What films, or otherwise, influenced the direction you took with the film?

There are different films that have influenced different components of the film. For example, the main character in Debra Ganik’s film Winter’s Bone is a big influence to the feature’s main character Jessie. Australian films including Picnic at Hanging Rock, Bliss, The Piano and The Proposition have all been influences in creating the world of the film. Also, Far from Men is a beautiful reference.

How did you secure Cat Power for the music in the film?

This is my favourite story. I have from day one always felt the song ‘Cross Bones Style’ by Cat Power embodies exactly the feeling and theme of the whole film and I have always imagined this as the theme song. I sent an edit to Chan Marshall to ask if I can use it and she agreed immediately, and we are looking to discuss collaboration on the feature. Couldn’t be happier.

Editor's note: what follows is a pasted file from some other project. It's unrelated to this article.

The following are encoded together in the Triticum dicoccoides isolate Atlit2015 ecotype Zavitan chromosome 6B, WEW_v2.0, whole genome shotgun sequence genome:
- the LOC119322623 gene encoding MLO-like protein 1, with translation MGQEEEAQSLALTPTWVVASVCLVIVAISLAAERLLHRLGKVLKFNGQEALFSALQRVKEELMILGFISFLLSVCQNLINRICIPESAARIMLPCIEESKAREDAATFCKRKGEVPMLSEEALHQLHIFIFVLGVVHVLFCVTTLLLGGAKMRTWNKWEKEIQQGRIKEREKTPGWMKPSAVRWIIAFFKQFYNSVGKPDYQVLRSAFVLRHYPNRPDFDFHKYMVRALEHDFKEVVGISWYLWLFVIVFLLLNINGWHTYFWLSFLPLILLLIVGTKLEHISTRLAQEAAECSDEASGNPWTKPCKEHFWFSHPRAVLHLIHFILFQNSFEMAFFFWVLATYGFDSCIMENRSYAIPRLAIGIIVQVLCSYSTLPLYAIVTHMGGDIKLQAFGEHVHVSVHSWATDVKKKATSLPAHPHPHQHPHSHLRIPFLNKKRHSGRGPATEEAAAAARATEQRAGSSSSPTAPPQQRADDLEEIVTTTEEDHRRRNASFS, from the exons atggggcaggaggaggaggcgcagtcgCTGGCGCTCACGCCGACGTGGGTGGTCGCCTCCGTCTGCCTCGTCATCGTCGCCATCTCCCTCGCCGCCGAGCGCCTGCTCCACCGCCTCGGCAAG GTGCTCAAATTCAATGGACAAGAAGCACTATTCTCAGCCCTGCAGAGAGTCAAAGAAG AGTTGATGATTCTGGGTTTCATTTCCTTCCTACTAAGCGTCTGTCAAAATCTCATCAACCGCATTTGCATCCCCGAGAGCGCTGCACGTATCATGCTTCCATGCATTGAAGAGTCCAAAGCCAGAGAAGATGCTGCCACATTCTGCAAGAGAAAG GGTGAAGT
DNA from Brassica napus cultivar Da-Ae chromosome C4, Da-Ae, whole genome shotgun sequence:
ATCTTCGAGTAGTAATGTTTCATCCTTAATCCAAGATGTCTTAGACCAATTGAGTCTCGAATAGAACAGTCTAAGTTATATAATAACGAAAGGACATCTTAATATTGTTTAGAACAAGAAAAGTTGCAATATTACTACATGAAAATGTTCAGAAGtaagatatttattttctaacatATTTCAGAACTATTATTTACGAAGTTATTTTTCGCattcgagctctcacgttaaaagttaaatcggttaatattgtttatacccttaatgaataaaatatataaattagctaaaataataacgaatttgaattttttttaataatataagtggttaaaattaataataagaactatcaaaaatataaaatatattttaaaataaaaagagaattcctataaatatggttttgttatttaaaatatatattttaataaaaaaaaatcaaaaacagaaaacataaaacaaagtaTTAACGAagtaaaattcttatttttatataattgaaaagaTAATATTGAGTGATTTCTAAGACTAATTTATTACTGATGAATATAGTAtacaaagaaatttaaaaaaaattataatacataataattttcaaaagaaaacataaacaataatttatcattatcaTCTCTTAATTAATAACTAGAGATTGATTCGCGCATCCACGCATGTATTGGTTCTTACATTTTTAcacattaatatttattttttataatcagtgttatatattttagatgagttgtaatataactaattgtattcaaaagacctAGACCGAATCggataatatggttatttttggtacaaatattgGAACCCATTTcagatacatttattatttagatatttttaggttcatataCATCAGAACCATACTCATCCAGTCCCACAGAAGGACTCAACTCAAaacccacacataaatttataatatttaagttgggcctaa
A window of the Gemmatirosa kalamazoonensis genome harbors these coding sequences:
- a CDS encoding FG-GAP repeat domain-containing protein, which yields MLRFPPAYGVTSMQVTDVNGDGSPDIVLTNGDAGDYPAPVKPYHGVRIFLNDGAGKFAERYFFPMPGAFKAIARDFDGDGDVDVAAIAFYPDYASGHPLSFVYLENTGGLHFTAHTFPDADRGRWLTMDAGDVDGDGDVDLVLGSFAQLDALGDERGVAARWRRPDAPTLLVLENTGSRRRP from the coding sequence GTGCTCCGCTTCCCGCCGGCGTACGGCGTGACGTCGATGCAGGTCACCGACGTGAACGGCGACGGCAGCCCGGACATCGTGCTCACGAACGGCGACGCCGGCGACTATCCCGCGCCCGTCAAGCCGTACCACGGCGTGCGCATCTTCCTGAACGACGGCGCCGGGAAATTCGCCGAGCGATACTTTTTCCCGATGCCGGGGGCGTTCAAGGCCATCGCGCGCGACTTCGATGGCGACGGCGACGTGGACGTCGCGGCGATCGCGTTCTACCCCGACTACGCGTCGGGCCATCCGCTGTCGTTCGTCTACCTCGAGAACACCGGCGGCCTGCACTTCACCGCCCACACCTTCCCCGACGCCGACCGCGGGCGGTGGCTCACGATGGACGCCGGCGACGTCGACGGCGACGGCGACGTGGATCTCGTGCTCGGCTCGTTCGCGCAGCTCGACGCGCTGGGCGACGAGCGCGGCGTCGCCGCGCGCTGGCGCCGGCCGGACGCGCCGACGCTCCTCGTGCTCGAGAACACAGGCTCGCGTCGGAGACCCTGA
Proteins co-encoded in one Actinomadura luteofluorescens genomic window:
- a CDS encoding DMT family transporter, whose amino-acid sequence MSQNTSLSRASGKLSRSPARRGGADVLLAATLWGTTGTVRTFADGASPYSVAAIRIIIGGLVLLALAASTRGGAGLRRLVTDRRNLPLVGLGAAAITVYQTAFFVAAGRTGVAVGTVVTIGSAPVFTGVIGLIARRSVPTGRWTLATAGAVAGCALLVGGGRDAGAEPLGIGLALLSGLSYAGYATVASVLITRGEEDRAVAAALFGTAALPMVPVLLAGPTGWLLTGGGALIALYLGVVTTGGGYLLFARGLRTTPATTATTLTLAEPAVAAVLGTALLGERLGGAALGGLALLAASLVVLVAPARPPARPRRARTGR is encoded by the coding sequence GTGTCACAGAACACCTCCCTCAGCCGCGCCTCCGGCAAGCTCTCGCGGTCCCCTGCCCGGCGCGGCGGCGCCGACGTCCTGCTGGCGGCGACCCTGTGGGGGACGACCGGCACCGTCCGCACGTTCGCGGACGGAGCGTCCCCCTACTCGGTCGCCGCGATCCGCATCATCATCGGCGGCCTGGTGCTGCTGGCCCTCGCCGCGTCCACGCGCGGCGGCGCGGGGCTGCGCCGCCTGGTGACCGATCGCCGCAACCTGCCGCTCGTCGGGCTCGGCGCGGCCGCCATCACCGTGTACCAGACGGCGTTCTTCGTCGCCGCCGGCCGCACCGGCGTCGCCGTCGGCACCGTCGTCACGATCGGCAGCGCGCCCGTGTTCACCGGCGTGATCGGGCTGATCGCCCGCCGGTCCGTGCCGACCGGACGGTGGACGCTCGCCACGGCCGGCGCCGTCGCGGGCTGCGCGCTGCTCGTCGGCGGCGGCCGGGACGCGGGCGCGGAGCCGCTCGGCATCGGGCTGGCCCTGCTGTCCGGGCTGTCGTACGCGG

You also have a gun team behind the scenes. Are they all secured for the feature version? 

I certainly do have a gun production team who are a dream and I am absolutely moving ahead with this team with the feature. I am in love with the work of Margot Wilson [The Nightingale] on costume – she is a true visionary. Chris Kennedy’s [production designer, Lion, The Proposition] vision and expertise is beyond my expectations, always. Zeljka Stanin [Top of the Lake] on make up is a true artist.

What can we expect from the feature version?

Watch out! Ha ha… I am looking to create a truly unique look at this time in history, I don’t know of any Australian films that have explored women’s stories during this time, especially in the Circus world. This is a unique and extraordinary time and I am loving creating this for the screen. Thematically, this film is about individuals who are looking to find freedom on their own terms and a search for family and belonging.

The Story of Lee Ping screens at Flickerfest International Short Film Festival

 

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Comments

  1. Alex Marley

    It looks a million bucks. Well done Jasmin Tarasin and co. Very much looking forward to the feature film.